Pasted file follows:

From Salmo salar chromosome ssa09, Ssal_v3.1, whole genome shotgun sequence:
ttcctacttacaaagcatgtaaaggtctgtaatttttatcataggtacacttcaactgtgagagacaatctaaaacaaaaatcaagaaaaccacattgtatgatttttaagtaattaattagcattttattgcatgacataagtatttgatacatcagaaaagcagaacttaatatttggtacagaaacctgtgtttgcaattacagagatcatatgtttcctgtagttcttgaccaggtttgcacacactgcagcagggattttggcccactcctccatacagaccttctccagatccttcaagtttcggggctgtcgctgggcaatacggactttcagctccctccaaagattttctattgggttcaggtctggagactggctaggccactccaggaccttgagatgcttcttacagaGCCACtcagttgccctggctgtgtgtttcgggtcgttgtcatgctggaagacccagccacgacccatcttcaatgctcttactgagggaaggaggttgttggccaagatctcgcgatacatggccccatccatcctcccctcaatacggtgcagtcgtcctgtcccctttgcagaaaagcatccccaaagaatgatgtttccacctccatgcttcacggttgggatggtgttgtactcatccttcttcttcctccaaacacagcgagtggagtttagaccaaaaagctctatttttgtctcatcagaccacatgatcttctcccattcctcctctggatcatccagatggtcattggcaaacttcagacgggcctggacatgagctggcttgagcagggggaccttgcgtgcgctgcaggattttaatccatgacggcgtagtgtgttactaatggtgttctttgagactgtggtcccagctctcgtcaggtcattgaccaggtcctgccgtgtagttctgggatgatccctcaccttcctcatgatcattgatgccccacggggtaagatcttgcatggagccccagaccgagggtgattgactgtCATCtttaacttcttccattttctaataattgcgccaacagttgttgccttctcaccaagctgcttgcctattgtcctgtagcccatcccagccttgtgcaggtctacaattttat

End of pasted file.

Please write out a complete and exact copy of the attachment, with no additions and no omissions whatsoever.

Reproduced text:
From Salmo salar chromosome ssa09, Ssal_v3.1, whole genome shotgun sequence:
ttcctacttacaaagcatgtaaaggtctgtaatttttatcataggtacacttcaactgtgagagacaatctaaaacaaaaatcaagaaaaccacattgtatgatttttaagtaattaattagcattttattgcatgacataagtatttgatacatcagaaaagcagaacttaatatttggtacagaaacctgtgtttgcaattacagagatcatatgtttcctgtagttcttgaccaggtttgcacacactgcagcagggattttggcccactcctccatacagaccttctccagatccttcaagtttcggggctgtcgctgggcaatacggactttcagctccctccaaagattttctattgggttcaggtctggagactggctaggccactccaggaccttgagatgcttcttacagaGCCACtcagttgccctggctgtgtgtttcgggtcgttgtcatgctggaagacccagccacgacccatcttcaatgctcttactgagggaaggaggttgttggccaagatctcgcgatacatggccccatccatcctcccctcaatacggtgcagtcgtcctgtcccctttgcagaaaagcatccccaaagaatgatgtttccacctccatgcttcacggttgggatggtgttgtactcatccttcttcttcctccaaacacagcgagtggagtttagaccaaaaagctctatttttgtctcatcagaccacatgatcttctcccattcctcctctggatcatccagatggtcattggcaaacttcagacgggcctggacatgagctggcttgagcagggggaccttgcgtgcgctgcaggattttaatccatgacggcgtagtgtgttactaatggtgttctttgagactgtggtcccagctctcgtcaggtcattgaccaggtcctgccgtgtagttctgggatgatccctcaccttcctcatgatcattgatgccccacggggtaagatcttgcatggagccccagaccgagggtgattgactgtCATCtttaacttcttccattttctaataattgcgccaacagttgttgccttctcaccaagctgcttgcctattgtcctgtagcccatcccagccttgtgcaggtctacaattttat